MS: Thank you! I am a big reader, which I think is the number one hobby writers of every kind should have. Jia Tolentino’s essays in Trick Mirror and Joan Didion’s short stories in Slouching Towards Bethlehem are huge inspirations for me. Both of them tackle femininity and pop culture with really powerful prose. I love Maggie Nelson’s poems in Bluets and everything by Ocean Vuong.

QRO: Oh, I adore every single one of those women-geniuses of the ink world as well. Who are your favorite authors then, from any time period? Would it be a different list?

MS: I love Joan Didion; she is definitely number one. The way she writes about California with such a unique familiarity has always really stuck with me. You can read one sentence out of context and just know that Didion wrote it. Having that voice is so powerful.

I am a big reader, which I think is the number one hobby writers of every kind should have.

QRO: No doubt, and it is something that can never be cultivated; you either have it or you do not. Speaking of, your early entree into stage performance came in one of the world’s capitals for live music – Nashville – where you proved, unequivocally, that you had it. Tell us a bit about those first songwriting rounds and how you came to the electric epiphany that you were meant to be more than a writer for others.

MS: I honestly think that writing for other people is just a skill I don’t have. I’m so particular in every aspect, and I love the process of making songs in their entirety. I didn’t know how to write songs that weren’t extremely personal, and I didn’t like the idea of giving them up at an early stage. It is also just so much fun to see a song through, to turn it from a demo into a live performance or music video.

QRO: For sure, and I love the particular kind of birth-sore that process always makes you at the end – like, you are not the same person you were before it happened and muscles that you can’t even find any other way feel the best kind of used through that experience. Going back to the end of last year, you released the sparkling sonic sweetshop that is “Shimmer” – there may never have been a track that sounded more like its name! Do you intentionally marry the timbre of your music itself to its corresponding visual and verbal components?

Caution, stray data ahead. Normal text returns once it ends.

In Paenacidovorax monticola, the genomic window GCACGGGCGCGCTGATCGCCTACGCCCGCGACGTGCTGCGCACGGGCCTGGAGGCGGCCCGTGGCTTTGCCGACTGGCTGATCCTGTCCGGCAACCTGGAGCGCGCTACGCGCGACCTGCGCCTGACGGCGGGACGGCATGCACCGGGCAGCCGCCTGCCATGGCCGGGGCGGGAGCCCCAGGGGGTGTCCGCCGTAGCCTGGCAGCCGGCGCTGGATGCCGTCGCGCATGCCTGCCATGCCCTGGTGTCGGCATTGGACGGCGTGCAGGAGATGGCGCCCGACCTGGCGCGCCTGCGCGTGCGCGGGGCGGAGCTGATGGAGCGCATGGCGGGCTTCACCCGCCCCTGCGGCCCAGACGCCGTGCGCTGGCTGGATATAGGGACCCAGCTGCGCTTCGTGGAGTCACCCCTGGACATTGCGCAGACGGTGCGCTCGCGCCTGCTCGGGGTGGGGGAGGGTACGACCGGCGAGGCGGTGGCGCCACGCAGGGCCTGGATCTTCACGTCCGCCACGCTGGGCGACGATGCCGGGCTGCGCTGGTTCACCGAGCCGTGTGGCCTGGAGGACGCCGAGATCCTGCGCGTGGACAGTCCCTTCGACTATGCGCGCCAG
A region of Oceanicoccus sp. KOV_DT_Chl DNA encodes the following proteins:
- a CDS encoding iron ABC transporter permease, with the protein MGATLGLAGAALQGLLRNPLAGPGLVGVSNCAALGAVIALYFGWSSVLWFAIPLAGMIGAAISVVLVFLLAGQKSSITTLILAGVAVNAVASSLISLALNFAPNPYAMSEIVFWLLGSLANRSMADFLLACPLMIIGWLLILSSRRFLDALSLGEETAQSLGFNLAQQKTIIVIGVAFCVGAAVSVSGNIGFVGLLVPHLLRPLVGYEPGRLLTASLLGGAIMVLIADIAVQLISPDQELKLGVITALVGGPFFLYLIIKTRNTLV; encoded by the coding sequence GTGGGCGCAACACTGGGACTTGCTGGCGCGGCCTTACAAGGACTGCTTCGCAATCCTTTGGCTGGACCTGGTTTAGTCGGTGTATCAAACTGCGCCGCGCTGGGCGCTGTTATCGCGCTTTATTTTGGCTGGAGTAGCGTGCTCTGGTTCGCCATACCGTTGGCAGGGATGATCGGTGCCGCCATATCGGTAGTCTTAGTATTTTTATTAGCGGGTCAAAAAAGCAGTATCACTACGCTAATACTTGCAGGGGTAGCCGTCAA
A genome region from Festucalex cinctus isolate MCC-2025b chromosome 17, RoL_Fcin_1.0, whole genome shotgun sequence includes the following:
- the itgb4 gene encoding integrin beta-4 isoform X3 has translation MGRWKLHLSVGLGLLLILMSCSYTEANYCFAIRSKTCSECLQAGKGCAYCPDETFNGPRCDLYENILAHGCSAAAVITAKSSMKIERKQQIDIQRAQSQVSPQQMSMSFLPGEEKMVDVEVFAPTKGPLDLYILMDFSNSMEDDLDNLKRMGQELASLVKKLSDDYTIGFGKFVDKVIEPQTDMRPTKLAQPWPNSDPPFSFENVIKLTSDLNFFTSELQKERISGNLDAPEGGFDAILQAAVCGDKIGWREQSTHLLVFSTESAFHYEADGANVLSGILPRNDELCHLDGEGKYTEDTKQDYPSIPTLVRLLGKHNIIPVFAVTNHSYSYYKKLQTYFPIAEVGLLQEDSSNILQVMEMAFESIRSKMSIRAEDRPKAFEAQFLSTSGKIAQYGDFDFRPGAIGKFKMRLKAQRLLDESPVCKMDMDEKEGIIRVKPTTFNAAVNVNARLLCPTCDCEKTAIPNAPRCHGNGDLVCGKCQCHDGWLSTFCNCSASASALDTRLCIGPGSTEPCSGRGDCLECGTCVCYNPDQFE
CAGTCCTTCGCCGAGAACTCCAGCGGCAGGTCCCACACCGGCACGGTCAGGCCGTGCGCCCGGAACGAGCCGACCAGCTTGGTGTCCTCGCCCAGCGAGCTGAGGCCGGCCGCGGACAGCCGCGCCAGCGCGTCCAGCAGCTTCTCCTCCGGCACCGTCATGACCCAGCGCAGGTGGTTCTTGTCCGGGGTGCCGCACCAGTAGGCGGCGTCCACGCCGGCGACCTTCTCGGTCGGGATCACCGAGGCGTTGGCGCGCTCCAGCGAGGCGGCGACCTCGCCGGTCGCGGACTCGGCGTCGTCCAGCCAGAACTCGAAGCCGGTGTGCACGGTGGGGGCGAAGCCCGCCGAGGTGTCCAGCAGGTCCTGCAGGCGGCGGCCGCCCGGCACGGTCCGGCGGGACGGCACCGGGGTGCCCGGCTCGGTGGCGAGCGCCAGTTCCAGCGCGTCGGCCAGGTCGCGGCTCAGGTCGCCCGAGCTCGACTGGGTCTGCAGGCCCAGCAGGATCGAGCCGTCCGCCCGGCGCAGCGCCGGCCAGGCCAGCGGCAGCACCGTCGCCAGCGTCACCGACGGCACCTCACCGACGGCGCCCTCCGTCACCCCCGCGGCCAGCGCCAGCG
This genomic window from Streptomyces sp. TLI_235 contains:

MS: Oh, definitely. I like the idea of a song being a little world…for the title, the colors, the instruments to all feel in sync.

QRO: I’m a big fan of those kinds of through-lines myself. How much art-directing of your own videos do you do, and how important is the portion of your musical career that will meet the eyes, rather than the ears, to you?

MS: It is really important to me. As I was saying, I’m so particular, and I want every aspect of my career to really feel like me. I loved working with Joelle on the “Shimmer” video. I have gotten to work with a lot of amazing, talented women in the last year. I think you can just tell when the female gaze is present.  

QRO: Without question! I think it’s also more than fair to say that its rarefied presence widens the atmosphere and wizens the charge within whatever topography it appears, physical or social. Your sonic landscape has been called ‘pop-noir.’ What would be your own descriptor labels for your sound?

MS: I like to say ‘dreamy Americana.’

QRO: That is an excellent one! I am full-throttle into anything that has the word ‘dream’ attached to it in form or function – which I would argue your producer does. You have been working with the fabled pop-magician that is Brian Malouf. What has that exciting experience been like for you and what do you feel Brian has brought to your songs that is unique to your collaboration with him?

MS: Working with Brian is awesome. He is so encouraging, but he will also tell me when a song just is not good enough to record. He has really helped me shape these acoustic little demos into real songs, to build a soundscape with them.

I like the idea of a song being a little world

QRO: That visceral honesty is not just integral but the only basis on which innovation always occurs, I think. To me, your aesthetic presence, both vocally and visually, is a gorgeous hybrid of several sirens before you, namely Stevie Nicks, the most badass side of Britney Spears, and even a bit of early 1980s Cher. Who are your woman-heroes, in sound and beyond?

MS: Wow, thank you. That is one of the coolest compliments I’ve ever gotten! I love Stevie Nicks and her witchy, breezy aesthetic. Amy Winehouse is also a big inspiration to me. Her voice and lyrics are so unapologetic and gritty – it’s mesmerizing.

QRO: Oh, I see a lot of her softer spirit in you, absolutely! She is one that I actively miss every day because she had no equals for rock-poet-woman status in her age bracket and I had every dream in the world of writing for her before she left us. Do you have any dream collaborations with other female artists?